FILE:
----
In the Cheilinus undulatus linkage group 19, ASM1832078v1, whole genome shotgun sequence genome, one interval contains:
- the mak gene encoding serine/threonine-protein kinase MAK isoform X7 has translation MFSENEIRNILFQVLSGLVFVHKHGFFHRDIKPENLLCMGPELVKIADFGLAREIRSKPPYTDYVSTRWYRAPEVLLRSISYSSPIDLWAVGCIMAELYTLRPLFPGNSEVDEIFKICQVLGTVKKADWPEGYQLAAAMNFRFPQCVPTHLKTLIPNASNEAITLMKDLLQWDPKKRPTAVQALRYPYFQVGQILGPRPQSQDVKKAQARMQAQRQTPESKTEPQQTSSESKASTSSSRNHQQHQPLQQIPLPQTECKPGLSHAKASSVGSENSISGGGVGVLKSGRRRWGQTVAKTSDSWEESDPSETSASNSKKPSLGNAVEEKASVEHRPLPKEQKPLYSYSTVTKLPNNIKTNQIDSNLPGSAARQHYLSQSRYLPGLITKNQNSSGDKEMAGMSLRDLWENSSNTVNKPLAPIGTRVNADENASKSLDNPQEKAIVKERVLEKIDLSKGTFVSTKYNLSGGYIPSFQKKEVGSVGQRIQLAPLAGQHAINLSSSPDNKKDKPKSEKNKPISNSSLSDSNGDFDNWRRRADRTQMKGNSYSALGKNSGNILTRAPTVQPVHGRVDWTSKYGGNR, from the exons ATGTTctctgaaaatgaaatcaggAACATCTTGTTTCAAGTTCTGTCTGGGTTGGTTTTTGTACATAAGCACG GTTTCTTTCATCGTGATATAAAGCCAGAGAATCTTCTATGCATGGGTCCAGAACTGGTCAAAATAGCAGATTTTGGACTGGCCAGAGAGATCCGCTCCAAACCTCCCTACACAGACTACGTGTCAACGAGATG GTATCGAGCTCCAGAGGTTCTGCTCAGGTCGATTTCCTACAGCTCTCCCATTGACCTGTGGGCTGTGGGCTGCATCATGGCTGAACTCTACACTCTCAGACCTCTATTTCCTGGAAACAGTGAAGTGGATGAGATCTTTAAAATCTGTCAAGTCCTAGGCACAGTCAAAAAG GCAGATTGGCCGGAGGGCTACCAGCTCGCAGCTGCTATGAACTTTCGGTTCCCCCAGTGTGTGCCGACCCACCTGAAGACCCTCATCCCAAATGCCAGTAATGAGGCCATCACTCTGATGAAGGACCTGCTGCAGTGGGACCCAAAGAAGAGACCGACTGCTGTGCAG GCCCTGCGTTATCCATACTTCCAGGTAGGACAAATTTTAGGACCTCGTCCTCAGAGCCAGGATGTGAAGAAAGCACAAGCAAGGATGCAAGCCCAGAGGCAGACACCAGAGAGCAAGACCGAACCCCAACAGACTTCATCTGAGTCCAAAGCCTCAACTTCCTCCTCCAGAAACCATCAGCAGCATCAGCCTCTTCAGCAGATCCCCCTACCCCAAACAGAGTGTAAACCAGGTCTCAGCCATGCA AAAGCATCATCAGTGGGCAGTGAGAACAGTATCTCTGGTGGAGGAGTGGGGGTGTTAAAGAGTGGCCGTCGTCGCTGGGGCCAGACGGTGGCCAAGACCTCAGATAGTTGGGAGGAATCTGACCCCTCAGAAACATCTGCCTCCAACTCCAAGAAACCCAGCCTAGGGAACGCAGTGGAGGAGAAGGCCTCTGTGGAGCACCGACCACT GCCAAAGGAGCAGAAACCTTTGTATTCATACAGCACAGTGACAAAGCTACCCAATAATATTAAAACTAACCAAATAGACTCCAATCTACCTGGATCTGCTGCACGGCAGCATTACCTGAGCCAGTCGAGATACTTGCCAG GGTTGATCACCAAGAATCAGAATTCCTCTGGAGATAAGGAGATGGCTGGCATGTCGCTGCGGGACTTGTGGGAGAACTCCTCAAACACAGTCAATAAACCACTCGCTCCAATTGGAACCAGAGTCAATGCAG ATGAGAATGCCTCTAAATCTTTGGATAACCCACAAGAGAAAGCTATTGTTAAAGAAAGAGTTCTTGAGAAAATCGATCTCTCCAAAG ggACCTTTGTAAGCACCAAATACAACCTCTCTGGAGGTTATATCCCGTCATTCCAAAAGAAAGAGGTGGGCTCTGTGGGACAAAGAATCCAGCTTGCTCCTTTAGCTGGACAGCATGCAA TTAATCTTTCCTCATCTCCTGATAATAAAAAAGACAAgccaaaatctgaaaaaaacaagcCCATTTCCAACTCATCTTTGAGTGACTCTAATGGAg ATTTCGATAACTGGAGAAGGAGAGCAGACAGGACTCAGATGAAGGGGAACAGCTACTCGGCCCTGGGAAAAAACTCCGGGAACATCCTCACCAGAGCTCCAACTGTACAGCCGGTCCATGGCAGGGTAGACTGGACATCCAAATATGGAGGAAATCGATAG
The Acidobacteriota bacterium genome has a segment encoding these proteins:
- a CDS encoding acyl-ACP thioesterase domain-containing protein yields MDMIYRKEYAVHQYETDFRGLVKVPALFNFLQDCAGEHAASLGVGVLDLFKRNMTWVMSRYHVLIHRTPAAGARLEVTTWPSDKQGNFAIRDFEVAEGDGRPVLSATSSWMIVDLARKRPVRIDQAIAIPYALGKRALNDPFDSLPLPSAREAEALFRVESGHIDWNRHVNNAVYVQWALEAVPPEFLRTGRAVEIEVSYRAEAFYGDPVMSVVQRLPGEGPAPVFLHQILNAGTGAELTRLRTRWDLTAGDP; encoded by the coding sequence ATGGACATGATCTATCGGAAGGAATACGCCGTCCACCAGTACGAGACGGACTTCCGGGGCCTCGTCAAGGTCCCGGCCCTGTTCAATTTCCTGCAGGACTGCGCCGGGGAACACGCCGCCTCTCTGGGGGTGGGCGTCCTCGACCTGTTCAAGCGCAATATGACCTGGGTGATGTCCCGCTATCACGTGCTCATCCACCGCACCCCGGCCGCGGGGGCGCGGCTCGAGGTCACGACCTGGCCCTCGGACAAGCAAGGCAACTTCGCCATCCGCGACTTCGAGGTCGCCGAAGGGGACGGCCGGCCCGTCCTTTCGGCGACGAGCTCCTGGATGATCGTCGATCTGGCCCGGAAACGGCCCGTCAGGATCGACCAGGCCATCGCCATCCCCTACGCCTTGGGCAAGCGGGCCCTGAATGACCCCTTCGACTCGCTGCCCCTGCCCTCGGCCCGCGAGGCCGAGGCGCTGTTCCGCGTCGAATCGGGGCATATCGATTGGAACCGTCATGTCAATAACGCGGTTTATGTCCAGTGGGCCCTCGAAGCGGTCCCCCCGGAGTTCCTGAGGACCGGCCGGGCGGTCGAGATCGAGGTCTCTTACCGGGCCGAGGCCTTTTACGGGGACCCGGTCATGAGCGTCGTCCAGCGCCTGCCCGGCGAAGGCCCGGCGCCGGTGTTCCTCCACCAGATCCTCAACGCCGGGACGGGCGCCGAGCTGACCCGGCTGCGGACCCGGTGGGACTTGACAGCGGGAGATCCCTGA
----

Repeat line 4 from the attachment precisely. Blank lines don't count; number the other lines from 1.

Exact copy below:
- a CDS encoding acyl-ACP thioesterase domain-containing protein yields MDMIYRKEYAVHQYETDFRGLVKVPALFNFLQDCAGEHAASLGVGVLDLFKRNMTWVMSRYHVLIHRTPAAGARLEVTTWPSDKQGNFAIRDFEVAEGDGRPVLSATSSWMIVDLARKRPVRIDQAIAIPYALGKRALNDPFDSLPLPSAREAEALFRVESGHIDWNRHVNNAVYVQWALEAVPPEFLRTGRAVEIEVSYRAEAFYGDPVMSVVQRLPGEGPAPVFLHQILNAGTGAELTRLRTRWDLTAGDP; encoded by the coding sequence ATGGACATGATCTATCGGAAGGAATACGCCGTCCACCAGTACGAGACGGACTTCCGGGGCCTCGTCAAGGTCCCGGCCCTGTTCAATTTCCTGCAGGACTGCGCCGGGGAACACGCCGCCTCTCTGGGGGTGGGCGTCCTCGACCTGTTCAAGCGCAATATGACCTGGGTGATGTCCCGCTATCACGTGCTCATCCACCGCACCCCGGCCGCGGGGGCGCGGCTCGAGGTCACGACCTGGCCCTCGGACAAGCAAGGCAACTTCGCCATCCGCGACTTCGAGGTCGCCGAAGGGGACGGCCGGCCCGTCCTTTCGGCGACGAGCTCCTGGATGATCGTCGATCTGGCCCGGAAACGGCCCGTCAGGATCGACCAGGCCATCGCCATCCCCTACGCCTTGGGCAAGCGGGCCCTGAATGACCCCTTCGACTCGCTGCCCCTGCCCTCGGCCCGCGAGGCCGAGGCGCTGTTCCGCGTCGAATCGGGGCATATCGATTGGAACCGTCATGTCAATAACGCGGTTTATGTCCAGTGGGCCCTCGAAGCGGTCCCCCCGGAGTTCCTGAGGACCGGCCGGGCGGTCGAGATCGAGGTCTCTTACCGGGCCGAGGCCTTTTACGGGGACCCGGTCATGAGCGTCGTCCAGCGCCTGCCCGGCGAAGGCCCGGCGCCGGTGTTCCTCCACCAGATCCTCAACGCCGGGACGGGCGCCGAGCTGACCCGGCTGCGGACCCGGTGGGACTTGACAGCGGGAGATCCCTGA